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Leaked documents reveal Howard's failure on illegal immigration.

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85/01 19 October 2001


“Leaked Department of Foreign Affairs and Trade cables reported in the Sydney Morning Herald newspaper confirm the Howard Government’s diplomatic failure on the problem of people smuggling”, the Shadow Minister for Foreign Affairs, Laurie Brereton, said today.

“Effective action to crack down on people smugglers requires regional and bilateral cooperation”, Mr Brereton said. “The flood of boats towards Australia can only be stopped by fixing our relationship with Indonesia. A real solution must be found in Jakarta. It won't be found in Nauru or PNG or elsewhere in the South Pacific.”

“It is clear that the Howard Government has conspicuously failed to secure the cooperation of Australia’s Asian neighbours. Indeed John Howard’s politically-driven handling of this issue is discouraging the cooperation required to suppress the people smuggling networks.”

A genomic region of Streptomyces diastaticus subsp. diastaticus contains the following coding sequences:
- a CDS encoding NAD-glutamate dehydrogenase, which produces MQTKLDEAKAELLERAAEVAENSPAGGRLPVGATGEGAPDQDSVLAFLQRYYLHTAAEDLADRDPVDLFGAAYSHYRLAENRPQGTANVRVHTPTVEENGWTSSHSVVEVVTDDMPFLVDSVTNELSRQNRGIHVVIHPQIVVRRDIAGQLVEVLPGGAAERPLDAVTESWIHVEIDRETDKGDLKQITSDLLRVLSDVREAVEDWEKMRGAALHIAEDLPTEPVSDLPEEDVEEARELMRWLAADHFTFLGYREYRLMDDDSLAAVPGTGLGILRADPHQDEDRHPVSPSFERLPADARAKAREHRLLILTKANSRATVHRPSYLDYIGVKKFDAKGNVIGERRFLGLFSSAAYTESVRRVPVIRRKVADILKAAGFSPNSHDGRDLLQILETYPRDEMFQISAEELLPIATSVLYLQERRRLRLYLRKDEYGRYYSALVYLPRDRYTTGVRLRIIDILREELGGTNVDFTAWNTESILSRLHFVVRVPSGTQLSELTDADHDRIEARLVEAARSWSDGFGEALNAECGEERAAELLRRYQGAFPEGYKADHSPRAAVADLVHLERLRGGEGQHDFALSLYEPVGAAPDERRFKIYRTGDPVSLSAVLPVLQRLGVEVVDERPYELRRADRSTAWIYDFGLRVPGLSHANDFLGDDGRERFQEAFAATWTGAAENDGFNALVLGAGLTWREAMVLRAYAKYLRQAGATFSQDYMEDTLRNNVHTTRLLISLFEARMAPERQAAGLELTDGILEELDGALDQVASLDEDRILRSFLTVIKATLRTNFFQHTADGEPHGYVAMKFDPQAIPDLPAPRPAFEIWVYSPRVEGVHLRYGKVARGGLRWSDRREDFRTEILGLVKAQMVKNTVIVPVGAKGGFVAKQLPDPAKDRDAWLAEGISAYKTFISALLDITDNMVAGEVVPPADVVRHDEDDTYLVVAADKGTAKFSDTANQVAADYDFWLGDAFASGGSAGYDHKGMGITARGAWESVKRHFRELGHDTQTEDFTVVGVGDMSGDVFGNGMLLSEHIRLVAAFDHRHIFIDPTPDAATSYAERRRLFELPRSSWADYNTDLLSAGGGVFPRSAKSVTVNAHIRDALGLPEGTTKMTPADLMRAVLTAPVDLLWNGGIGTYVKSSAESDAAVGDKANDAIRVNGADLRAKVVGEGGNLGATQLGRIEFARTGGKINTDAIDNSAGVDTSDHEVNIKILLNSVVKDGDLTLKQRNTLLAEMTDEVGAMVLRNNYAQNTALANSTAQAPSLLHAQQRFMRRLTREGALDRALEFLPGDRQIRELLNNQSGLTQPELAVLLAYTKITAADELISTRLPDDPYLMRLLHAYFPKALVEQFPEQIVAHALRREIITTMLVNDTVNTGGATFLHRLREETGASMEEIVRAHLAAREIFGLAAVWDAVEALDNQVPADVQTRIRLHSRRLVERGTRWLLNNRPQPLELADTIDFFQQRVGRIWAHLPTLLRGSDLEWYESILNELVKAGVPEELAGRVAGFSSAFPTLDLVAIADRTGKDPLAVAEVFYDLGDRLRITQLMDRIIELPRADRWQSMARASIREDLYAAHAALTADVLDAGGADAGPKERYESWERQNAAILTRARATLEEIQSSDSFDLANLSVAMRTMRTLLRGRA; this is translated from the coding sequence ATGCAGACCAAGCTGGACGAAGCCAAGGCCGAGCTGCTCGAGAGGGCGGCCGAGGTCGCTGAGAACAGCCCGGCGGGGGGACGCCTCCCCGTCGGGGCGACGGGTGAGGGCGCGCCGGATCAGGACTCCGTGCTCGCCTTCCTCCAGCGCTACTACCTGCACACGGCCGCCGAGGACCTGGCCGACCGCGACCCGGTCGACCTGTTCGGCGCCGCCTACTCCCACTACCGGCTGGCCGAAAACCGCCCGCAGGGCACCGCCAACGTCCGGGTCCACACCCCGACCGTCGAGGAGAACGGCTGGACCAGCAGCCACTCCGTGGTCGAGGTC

“Record numbers of illegal immigrants have come to Australia under the Howard Government. In the past ten years, 13,500 illegal immigrants have arrived - but of these 11,000 have arrived during the term of the Howard Government, with numbers of arrivals skyrocketing over the last three years.”

“It has now been revealed that the Howard Government has been in possession of a steady flow of intelligence and diplomatic reports which have identified the names, addresses and operational capacities of people smuggling networks from Iraq and Pakistan to the Philippines and Indonesia.”

“The Government has long had the intelligence necessary to coordinate a regional law enforcement crack down on this trade. Had the Government acted and secured the cooperation of Australia’s neighbours, many boats would never have left port bound for Australia.”

“Instead John Howard failed to act until the eve of an election. MV Tampa was the 213th boat to arrive on his watch.”

“Howard's belated response has been to throw millions of dollars at the problem to gain political advantage on the eve of the election. He has deployed a significant proportion of the Navy to the north at great expense, when it should be concentrating on its proper role of defending Australia from real military threats.”